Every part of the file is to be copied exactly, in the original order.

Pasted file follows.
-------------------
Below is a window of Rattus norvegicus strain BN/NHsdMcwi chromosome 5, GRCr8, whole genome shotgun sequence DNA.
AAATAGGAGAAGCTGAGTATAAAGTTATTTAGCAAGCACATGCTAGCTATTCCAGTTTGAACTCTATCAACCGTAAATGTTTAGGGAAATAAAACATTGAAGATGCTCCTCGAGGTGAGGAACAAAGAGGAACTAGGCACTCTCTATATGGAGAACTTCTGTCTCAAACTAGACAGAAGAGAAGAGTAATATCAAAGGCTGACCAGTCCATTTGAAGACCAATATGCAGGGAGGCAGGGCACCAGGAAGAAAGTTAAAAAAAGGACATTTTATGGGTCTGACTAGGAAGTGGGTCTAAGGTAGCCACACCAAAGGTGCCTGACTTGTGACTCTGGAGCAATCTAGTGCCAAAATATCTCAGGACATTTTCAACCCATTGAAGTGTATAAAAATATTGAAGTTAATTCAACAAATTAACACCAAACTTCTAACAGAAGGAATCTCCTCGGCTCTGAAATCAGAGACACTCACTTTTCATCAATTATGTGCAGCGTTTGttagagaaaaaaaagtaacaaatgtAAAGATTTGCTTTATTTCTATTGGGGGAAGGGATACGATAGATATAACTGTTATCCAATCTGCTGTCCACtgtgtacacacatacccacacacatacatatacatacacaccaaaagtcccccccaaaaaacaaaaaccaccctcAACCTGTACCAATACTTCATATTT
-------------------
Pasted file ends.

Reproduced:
Below is a window of Rattus norvegicus strain BN/NHsdMcwi chromosome 5, GRCr8, whole genome shotgun sequence DNA.
AAATAGGAGAAGCTGAGTATAAAGTTATTTAGCAAGCACATGCTAGCTATTCCAGTTTGAACTCTATCAACCGTAAATGTTTAGGGAAATAAAACATTGAAGATGCTCCTCGAGGTGAGGAACAAAGAGGAACTAGGCACTCTCTATATGGAGAACTTCTGTCTCAAACTAGACAGAAGAGAAGAGTAATATCAAAGGCTGACCAGTCCATTTGAAGACCAATATGCAGGGAGGCAGGGCACCAGGAAGAAAGTTAAAAAAAGGACATTTTATGGGTCTGACTAGGAAGTGGGTCTAAGGTAGCCACACCAAAGGTGCCTGACTTGTGACTCTGGAGCAATCTAGTGCCAAAATATCTCAGGACATTTTCAACCCATTGAAGTGTATAAAAATATTGAAGTTAATTCAACAAATTAACACCAAACTTCTAACAGAAGGAATCTCCTCGGCTCTGAAATCAGAGACACTCACTTTTCATCAATTATGTGCAGCGTTTGttagagaaaaaaaagtaacaaatgtAAAGATTTGCTTTATTTCTATTGGGGGAAGGGATACGATAGATATAACTGTTATCCAATCTGCTGTCCACtgtgtacacacatacccacacacatacatatacatacacaccaaaagtcccccccaaaaaacaaaaaccaccctcAACCTGTACCAATACTTCATATTT